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The Fossil Trail: How We Know What We Think We Know About Human Evolution
Extensively revised and updated, the second edition of The Fossil Trail: How We Know What We Think We Know About Human Evolution offers a colorful history of fossil discoveries and a revealing insider's look at how these finds have been interpreted--and misinterpreted--through time. It covers the dramatic increase in the size and scope of the human fossil record as well as new techniques for analyzing and interpreting that record that have emerged in the thirteen intervening years since the first edition's publication. Author Ian Tattersall, Curator in the Division of Anthropology of the American Museum of Natural History, places the researchers and their discoveries within the context of their social and scientific milieus and reveals the many forces that shape our interpretation of fossil findings.
The Fossil Trail provides an up-to-the-minute overview of paleoanthropological thought and discovery and presents our "family tree" as it is portrayed in the Spitzer Hall of Human Origins at the American Museum of Natural History.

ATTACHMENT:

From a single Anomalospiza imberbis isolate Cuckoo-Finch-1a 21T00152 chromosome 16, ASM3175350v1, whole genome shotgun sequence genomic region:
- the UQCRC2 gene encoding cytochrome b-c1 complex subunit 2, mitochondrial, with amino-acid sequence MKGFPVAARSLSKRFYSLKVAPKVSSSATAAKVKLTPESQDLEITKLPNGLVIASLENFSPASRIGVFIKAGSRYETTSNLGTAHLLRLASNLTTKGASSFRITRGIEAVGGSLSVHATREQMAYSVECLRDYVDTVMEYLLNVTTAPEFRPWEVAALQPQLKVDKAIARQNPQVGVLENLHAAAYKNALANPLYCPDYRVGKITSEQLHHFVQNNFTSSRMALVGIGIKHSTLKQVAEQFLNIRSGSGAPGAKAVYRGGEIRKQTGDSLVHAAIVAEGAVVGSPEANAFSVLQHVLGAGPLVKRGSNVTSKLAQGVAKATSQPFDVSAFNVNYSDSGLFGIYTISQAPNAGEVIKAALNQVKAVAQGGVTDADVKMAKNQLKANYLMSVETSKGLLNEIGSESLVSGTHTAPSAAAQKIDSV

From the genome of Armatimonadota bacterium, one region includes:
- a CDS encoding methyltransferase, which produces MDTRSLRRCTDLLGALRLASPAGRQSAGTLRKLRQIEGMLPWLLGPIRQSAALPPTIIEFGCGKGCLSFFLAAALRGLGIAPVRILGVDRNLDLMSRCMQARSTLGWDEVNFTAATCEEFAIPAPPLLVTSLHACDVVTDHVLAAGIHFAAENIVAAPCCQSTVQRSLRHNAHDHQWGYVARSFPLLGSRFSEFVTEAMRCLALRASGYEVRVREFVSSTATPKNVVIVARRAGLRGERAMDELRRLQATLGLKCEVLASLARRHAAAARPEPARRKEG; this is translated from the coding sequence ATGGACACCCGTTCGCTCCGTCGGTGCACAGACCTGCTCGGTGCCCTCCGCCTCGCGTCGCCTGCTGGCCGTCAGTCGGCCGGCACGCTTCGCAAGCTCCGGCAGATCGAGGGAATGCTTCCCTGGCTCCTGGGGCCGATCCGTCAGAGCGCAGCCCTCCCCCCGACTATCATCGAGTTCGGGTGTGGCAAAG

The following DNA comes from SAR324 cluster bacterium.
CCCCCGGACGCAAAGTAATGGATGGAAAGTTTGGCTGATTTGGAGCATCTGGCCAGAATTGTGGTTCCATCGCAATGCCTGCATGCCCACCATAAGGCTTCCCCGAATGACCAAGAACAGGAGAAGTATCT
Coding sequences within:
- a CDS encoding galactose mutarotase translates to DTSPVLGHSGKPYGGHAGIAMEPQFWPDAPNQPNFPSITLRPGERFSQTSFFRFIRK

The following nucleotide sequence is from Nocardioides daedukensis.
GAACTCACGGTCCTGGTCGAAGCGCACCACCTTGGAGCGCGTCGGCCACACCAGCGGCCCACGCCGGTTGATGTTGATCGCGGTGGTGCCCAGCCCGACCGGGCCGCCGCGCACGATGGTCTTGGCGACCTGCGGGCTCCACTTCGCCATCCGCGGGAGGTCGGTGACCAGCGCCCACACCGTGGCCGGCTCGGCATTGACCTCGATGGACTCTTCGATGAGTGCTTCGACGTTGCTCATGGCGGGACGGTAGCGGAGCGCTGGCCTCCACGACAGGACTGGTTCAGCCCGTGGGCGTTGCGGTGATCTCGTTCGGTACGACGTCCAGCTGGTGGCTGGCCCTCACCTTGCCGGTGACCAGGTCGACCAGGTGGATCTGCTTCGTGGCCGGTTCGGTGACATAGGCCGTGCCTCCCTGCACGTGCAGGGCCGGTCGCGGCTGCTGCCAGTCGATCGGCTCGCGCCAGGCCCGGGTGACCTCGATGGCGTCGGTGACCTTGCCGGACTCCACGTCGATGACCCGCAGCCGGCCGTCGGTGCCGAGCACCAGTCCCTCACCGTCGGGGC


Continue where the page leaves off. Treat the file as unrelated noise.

New to the Second Edition:
- Revisions throughout bring this edition thoroughly up to date
- New chapters: Chapters 17 and 18 include a discussion of the state of paleoanthropology as the first decade of the 21st century concludes and thoughts on the future of the field.
- A new gallery of maps of major fossil sites, in Western Europe, Central Europe, the Caucasus and Near East, East Asia, Northern Africa, and Southern Africa.
- Updated opening timeline includes the stratigraphic ranges of twenty-three hominid species.
- In addition to over 90 high quality fossil renderings, new photographs illustrate new findings in the field.
By: Ian Tattersall
Paperback: 352 pages.
Publisher: Oxford University Press; 2nd Edition 2008.
Dimensions: 9.2" x 6.1".